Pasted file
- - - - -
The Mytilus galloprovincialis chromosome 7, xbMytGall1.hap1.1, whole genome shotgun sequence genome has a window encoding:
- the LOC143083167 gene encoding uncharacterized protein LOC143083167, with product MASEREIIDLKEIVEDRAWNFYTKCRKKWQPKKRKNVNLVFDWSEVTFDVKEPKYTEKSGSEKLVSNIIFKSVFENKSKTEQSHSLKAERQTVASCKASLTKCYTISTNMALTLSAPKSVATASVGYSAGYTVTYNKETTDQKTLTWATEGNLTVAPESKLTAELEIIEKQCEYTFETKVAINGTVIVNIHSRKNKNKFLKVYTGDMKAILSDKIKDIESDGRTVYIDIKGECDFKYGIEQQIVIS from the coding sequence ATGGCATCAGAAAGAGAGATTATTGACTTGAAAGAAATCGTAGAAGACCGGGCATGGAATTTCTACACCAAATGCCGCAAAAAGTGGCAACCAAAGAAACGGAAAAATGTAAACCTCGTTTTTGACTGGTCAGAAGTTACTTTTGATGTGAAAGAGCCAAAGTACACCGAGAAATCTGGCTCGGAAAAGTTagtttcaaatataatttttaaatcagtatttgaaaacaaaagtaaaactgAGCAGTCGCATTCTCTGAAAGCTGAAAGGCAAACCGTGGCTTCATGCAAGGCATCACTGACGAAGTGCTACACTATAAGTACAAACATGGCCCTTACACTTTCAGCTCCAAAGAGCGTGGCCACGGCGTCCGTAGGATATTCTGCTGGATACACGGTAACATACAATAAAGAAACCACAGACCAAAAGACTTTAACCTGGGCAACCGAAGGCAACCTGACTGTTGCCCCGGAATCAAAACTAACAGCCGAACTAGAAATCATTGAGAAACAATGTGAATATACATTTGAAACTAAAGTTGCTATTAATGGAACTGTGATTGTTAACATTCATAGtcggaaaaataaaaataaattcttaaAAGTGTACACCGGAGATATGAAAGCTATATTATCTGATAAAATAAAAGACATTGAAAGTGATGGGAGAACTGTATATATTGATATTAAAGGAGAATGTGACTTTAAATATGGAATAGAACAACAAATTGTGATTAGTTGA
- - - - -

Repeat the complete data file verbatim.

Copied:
The Mytilus galloprovincialis chromosome 7, xbMytGall1.hap1.1, whole genome shotgun sequence genome has a window encoding:
- the LOC143083167 gene encoding uncharacterized protein LOC143083167, with product MASEREIIDLKEIVEDRAWNFYTKCRKKWQPKKRKNVNLVFDWSEVTFDVKEPKYTEKSGSEKLVSNIIFKSVFENKSKTEQSHSLKAERQTVASCKASLTKCYTISTNMALTLSAPKSVATASVGYSAGYTVTYNKETTDQKTLTWATEGNLTVAPESKLTAELEIIEKQCEYTFETKVAINGTVIVNIHSRKNKNKFLKVYTGDMKAILSDKIKDIESDGRTVYIDIKGECDFKYGIEQQIVIS from the coding sequence ATGGCATCAGAAAGAGAGATTATTGACTTGAAAGAAATCGTAGAAGACCGGGCATGGAATTTCTACACCAAATGCCGCAAAAAGTGGCAACCAAAGAAACGGAAAAATGTAAACCTCGTTTTTGACTGGTCAGAAGTTACTTTTGATGTGAAAGAGCCAAAGTACACCGAGAAATCTGGCTCGGAAAAGTTagtttcaaatataatttttaaatcagtatttgaaaacaaaagtaaaactgAGCAGTCGCATTCTCTGAAAGCTGAAAGGCAAACCGTGGCTTCATGCAAGGCATCACTGACGAAGTGCTACACTATAAGTACAAACATGGCCCTTACACTTTCAGCTCCAAAGAGCGTGGCCACGGCGTCCGTAGGATATTCTGCTGGATACACGGTAACATACAATAAAGAAACCACAGACCAAAAGACTTTAACCTGGGCAACCGAAGGCAACCTGACTGTTGCCCCGGAATCAAAACTAACAGCCGAACTAGAAATCATTGAGAAACAATGTGAATATACATTTGAAACTAAAGTTGCTATTAATGGAACTGTGATTGTTAACATTCATAGtcggaaaaataaaaataaattcttaaAAGTGTACACCGGAGATATGAAAGCTATATTATCTGATAAAATAAAAGACATTGAAAGTGATGGGAGAACTGTATATATTGATATTAAAGGAGAATGTGACTTTAAATATGGAATAGAACAACAAATTGTGATTAGTTGA